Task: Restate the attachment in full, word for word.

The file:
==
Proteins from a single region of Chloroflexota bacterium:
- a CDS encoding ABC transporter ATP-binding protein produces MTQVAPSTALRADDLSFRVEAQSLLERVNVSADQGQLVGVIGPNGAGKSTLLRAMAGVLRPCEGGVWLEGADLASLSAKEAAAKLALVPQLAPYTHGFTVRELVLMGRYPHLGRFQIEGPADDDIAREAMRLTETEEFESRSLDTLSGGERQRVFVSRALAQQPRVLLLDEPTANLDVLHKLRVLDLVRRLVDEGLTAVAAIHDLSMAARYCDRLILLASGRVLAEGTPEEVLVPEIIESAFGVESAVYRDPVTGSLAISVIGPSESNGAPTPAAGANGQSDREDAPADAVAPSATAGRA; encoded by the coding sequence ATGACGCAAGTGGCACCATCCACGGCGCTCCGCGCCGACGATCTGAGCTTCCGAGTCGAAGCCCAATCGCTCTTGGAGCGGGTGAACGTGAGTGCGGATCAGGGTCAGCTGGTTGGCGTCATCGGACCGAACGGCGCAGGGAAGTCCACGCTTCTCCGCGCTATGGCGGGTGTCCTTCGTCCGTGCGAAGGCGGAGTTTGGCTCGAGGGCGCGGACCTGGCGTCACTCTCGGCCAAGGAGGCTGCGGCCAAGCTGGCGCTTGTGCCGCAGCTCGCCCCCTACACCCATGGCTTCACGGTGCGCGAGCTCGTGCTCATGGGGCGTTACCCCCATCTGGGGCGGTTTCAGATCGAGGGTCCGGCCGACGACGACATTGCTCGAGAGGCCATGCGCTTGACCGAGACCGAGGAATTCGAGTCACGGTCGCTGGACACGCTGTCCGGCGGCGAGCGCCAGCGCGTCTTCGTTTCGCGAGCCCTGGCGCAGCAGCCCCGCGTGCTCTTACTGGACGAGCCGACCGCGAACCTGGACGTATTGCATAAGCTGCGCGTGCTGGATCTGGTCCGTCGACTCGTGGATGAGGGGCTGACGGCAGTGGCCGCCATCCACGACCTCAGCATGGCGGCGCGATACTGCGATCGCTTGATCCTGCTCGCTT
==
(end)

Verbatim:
Proteins from a single region of Chloroflexota bacterium:
- a CDS encoding ABC transporter ATP-binding protein produces MTQVAPSTALRADDLSFRVEAQSLLERVNVSADQGQLVGVIGPNGAGKSTLLRAMAGVLRPCEGGVWLEGADLASLSAKEAAAKLALVPQLAPYTHGFTVRELVLMGRYPHLGRFQIEGPADDDIAREAMRLTETEEFESRSLDTLSGGERQRVFVSRALAQQPRVLLLDEPTANLDVLHKLRVLDLVRRLVDEGLTAVAAIHDLSMAARYCDRLILLASGRVLAEGTPEEVLVPEIIESAFGVESAVYRDPVTGSLAISVIGPSESNGAPTPAAGANGQSDREDAPADAVAPSATAGRA; encoded by the coding sequence ATGACGCAAGTGGCACCATCCACGGCGCTCCGCGCCGACGATCTGAGCTTCCGAGTCGAAGCCCAATCGCTCTTGGAGCGGGTGAACGTGAGTGCGGATCAGGGTCAGCTGGTTGGCGTCATCGGACCGAACGGCGCAGGGAAGTCCACGCTTCTCCGCGCTATGGCGGGTGTCCTTCGTCCGTGCGAAGGCGGAGTTTGGCTCGAGGGCGCGGACCTGGCGTCACTCTCGGCCAAGGAGGCTGCGGCCAAGCTGGCGCTTGTGCCGCAGCTCGCCCCCTACACCCATGGCTTCACGGTGCGCGAGCTCGTGCTCATGGGGCGTTACCCCCATCTGGGGCGGTTTCAGATCGAGGGTCCGGCCGACGACGACATTGCTCGAGAGGCCATGCGCTTGACCGAGACCGAGGAATTCGAGTCACGGTCGCTGGACACGCTGTCCGGCGGCGAGCGCCAGCGCGTCTTCGTTTCGCGAGCCCTGGCGCAGCAGCCCCGCGTGCTCTTACTGGACGAGCCGACCGCGAACCTGGACGTATTGCATAAGCTGCGCGTGCTGGATCTGGTCCGTCGACTCGTGGATGAGGGGCTGACGGCAGTGGCCGCCATCCACGACCTCAGCATGGCGGCGCGATACTGCGATCGCTTGATCCTGCTCGCTT